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Teens test parents' brains during UCLA course for budding neuroscientists
Date: 07/29/2013
Contact: Elaine Schmidt
WHAT:
Outfitted in lab coats, stethoscopes and UCLA badges, local teens between the ages of 12 to 17 will learn how to perform a neurological exam by practicing on willing guinea pigs: their parents. Parents will also don "concussion goggles," which simulate the double vision and poor balance of a sports-related brain injury and will attempt to play catch and walk in a straight line while wearing the distorted lenses.
 
The neurological exam will include:
  • Testing knee-jerk reflexes with a rubber hammer.
  • Shining a penlight into each eye to measure pupil response.
  • Sounding a tuning fork near each ear to test hearing.
  • Measuring blood pressure with an arm cuff and stethoscope.
Co-sponsored by the UCLA Department of Neurosurgery and the UCLA Brain Injury Research Center, the practice exam is part of a two-day course designed to teach students from local middle and high schools about the brain and to pique their interest in careers in neurology, neurosurgery and neuroscience research.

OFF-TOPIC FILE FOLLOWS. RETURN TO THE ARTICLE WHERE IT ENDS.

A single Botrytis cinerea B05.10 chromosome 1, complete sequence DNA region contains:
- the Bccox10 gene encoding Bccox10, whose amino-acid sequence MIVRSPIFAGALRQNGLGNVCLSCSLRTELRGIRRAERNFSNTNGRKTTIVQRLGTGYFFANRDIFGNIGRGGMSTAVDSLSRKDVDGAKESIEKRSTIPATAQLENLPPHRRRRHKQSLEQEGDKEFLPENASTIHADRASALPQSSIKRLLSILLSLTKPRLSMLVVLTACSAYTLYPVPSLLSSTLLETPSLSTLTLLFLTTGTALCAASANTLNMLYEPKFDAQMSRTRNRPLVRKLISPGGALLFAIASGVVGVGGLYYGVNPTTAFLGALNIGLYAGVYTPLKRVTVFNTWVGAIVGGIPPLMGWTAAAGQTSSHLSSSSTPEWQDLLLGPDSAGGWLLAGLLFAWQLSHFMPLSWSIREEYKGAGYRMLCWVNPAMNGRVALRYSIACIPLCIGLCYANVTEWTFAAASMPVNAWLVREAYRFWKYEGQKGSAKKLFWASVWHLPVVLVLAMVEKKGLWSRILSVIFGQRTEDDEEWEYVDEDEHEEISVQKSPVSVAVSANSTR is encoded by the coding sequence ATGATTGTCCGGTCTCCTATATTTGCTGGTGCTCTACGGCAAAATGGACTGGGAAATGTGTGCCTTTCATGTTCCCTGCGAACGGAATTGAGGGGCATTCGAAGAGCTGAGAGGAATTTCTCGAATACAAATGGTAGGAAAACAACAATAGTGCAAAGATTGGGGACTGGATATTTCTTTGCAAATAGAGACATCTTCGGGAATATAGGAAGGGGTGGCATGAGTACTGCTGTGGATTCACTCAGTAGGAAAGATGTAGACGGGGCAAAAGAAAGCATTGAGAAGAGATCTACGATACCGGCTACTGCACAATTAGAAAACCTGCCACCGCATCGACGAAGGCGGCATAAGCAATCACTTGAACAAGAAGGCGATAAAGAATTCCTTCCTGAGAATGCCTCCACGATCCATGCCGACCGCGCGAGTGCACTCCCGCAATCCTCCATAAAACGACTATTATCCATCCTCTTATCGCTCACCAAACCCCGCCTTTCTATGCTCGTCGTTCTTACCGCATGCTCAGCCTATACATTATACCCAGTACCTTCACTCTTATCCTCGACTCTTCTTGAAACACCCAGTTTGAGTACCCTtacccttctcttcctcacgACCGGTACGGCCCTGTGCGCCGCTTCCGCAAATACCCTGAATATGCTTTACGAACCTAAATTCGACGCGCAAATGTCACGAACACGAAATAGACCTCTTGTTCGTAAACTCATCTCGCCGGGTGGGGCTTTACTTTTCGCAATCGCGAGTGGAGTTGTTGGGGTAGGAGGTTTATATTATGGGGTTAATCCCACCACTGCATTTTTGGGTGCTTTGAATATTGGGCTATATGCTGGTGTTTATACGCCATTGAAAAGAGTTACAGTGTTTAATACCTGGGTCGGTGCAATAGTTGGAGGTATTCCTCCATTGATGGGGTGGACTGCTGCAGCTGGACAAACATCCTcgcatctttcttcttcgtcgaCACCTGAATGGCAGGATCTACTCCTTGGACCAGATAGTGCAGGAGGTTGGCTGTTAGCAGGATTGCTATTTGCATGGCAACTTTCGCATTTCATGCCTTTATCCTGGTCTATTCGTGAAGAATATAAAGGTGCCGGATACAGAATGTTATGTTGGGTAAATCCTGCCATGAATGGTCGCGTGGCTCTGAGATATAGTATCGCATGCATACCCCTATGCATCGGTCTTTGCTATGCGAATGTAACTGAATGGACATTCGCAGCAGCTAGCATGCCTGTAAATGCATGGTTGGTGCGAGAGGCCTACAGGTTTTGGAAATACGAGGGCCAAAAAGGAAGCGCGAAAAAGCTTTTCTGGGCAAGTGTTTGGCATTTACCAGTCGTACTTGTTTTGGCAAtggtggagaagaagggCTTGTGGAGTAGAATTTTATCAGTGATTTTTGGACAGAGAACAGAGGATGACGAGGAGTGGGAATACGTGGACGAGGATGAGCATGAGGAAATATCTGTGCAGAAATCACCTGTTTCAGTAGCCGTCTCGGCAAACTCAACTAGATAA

WHO:
Participants will include:
  • Mayumi Prins, Ph.D., director of the neuroscience education program and associate professor of neurosurgery at the David Geffen School of Medicine at UCLA.
  • Students and their parents from Culver City High School, Grover Cleveland High School magnet program, Harvard–Westlake School, New West Charter and Venice High School.
WHEN:
10:30 a.m. on Wednesday, July 30
 
WHERE:
UCLA Center for Health Sciences (map)
10833 Le Conte Ave. (Room 12-407), Los Angeles, Calif. 90095 
 
PARKING:
Please contact the media contact by July 30 at 9 a.m. to reserve complimentary parking passes and obtain directions. Spaces for oversized trucks must be arranged by July 29 at 4 p.m.
 
MEDIA CONTACT:
Elaine Schmidt | eschmidt@mednet.ucla.edu | 310-794-2272